I have an object type which renders (correctly) a texture onto a 2D mesh depending on rotation (simulates 3D). However it is quite slow loading/binding a new texture image for each view. Disabling the view-dependent texture loading results in very quick performance.
Buffering all views/textures of the object may not be a good option, it could contain on the order of 720 views (separate images) each of which may be 600x1000 pixels. There is no guarantees of end-user system specs either, and this is a peripheral application.
Are there any good intermediate OpenGL suggestions between loading textures on demand and buffering all view textures at once?
This is where it would be useful to have a Texture Cache and you load all the lowest resolution MIP levels of the 720 different images. This would be your 1x1, 2x2 or so on resolution images.
As you are detecting changes in the view you are updating the texture cache, prioritizing the textures that last were used so that the one currently in view will have a high priority and the ones that weren't used for a long time will have the lowest priority.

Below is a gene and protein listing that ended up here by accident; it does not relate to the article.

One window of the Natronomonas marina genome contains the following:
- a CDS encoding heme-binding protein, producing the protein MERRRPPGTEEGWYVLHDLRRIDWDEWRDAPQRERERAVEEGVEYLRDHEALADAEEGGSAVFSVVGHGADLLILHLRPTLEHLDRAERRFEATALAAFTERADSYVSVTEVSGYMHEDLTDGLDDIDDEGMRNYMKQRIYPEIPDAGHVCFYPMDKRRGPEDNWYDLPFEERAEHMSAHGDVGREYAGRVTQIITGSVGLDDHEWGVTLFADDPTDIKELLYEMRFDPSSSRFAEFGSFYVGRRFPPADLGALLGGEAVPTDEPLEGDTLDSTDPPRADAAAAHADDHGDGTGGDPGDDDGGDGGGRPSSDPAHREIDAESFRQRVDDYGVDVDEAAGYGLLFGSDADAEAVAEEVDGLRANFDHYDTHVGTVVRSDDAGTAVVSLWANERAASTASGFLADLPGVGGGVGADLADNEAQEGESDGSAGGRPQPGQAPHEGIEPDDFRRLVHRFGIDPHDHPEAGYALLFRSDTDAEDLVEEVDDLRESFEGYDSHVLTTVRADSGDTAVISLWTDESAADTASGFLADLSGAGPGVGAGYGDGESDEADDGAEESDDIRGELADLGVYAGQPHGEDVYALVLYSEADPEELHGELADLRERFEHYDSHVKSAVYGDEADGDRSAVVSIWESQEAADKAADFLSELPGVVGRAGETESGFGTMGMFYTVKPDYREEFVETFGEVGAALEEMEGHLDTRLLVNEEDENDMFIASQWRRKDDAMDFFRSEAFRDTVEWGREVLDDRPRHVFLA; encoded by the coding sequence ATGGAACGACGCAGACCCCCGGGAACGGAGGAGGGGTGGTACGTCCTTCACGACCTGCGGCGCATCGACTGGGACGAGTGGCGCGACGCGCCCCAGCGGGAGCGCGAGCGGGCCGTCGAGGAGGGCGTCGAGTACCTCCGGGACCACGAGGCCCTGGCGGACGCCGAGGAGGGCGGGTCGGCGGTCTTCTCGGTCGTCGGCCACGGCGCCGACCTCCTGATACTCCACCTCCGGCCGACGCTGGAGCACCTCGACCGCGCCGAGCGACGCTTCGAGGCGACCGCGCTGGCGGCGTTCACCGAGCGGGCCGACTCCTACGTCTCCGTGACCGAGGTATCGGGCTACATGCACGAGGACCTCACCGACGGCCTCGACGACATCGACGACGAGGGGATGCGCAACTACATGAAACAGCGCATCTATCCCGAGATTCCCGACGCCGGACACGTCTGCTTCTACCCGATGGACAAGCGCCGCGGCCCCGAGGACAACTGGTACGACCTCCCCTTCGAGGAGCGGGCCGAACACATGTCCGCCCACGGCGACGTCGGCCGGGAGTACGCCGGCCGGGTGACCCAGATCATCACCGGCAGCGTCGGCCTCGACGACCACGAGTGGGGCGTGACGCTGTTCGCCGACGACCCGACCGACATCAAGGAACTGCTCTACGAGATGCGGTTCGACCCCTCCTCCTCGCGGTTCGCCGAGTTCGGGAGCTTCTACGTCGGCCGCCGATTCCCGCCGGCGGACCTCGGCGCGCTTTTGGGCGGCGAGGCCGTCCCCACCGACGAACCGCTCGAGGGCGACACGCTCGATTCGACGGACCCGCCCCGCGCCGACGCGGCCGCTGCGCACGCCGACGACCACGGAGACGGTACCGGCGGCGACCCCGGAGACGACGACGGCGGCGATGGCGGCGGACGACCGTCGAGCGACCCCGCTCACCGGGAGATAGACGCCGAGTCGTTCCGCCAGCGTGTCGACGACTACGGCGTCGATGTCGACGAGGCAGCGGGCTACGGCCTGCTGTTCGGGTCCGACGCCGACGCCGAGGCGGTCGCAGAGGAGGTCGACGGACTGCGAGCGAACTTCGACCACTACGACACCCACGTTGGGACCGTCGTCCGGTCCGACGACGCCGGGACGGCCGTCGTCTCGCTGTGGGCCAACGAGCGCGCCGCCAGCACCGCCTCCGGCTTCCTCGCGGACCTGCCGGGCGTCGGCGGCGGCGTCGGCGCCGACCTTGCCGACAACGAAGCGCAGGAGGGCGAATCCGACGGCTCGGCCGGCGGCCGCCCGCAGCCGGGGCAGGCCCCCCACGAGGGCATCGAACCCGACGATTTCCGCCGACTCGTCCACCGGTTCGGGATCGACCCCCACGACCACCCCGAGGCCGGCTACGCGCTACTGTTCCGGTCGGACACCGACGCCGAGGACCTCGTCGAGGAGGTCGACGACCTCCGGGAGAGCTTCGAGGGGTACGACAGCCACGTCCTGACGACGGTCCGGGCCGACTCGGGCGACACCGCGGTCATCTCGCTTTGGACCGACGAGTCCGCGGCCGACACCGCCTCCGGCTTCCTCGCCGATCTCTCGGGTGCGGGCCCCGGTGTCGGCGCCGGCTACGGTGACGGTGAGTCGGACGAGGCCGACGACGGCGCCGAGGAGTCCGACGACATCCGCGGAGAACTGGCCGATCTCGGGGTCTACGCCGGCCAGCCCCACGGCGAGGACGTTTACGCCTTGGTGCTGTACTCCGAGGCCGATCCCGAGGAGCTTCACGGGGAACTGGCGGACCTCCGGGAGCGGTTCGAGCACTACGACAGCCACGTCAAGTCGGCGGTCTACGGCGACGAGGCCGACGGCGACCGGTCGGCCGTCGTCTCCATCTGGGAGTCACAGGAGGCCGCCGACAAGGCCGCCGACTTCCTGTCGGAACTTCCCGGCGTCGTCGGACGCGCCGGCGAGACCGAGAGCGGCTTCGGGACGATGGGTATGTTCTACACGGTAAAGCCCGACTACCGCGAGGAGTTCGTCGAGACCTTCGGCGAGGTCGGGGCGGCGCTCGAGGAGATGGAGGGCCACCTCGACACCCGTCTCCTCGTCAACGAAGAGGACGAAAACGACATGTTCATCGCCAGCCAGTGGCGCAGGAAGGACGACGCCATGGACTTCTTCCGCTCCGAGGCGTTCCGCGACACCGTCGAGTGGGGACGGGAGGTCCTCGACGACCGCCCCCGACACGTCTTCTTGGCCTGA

As textures increase in priority you would bring in the higher detail MIP levels of the textures and you can rebind the textures when they finish loading, the texture cache would load them asynchronously in a separate thread and then notify your main thread when they can be prepared as that needs to happen in the same thread as the GL Context.
There are some other ways of doing this with new extensions like Partially Resident Textures from AMD but the extension has some limitations that makes it a bit cumbersome to use.
If the rotation is smooth and slow, you can stream the data from disk depending on the view and prefetch data for the surrounding views.
If you can afford a lossy compression, you can put lots of data in RAM with an aggressive compression then move some of it to VRAM (with DXT/BC compression if possible).
You should check these articles:
JMP Van Waveren. Real-time texture streaming & decompression. Intel Software Network, 2006.
JMP Van Waveren. Geospatial texture streaming from slow storage devices. Intel Software Network, 2008.
J.P. van Waveren. id tech 5 challenges:from texture virtualization to massive parallelization. SIGGRAPH Talk, 2009.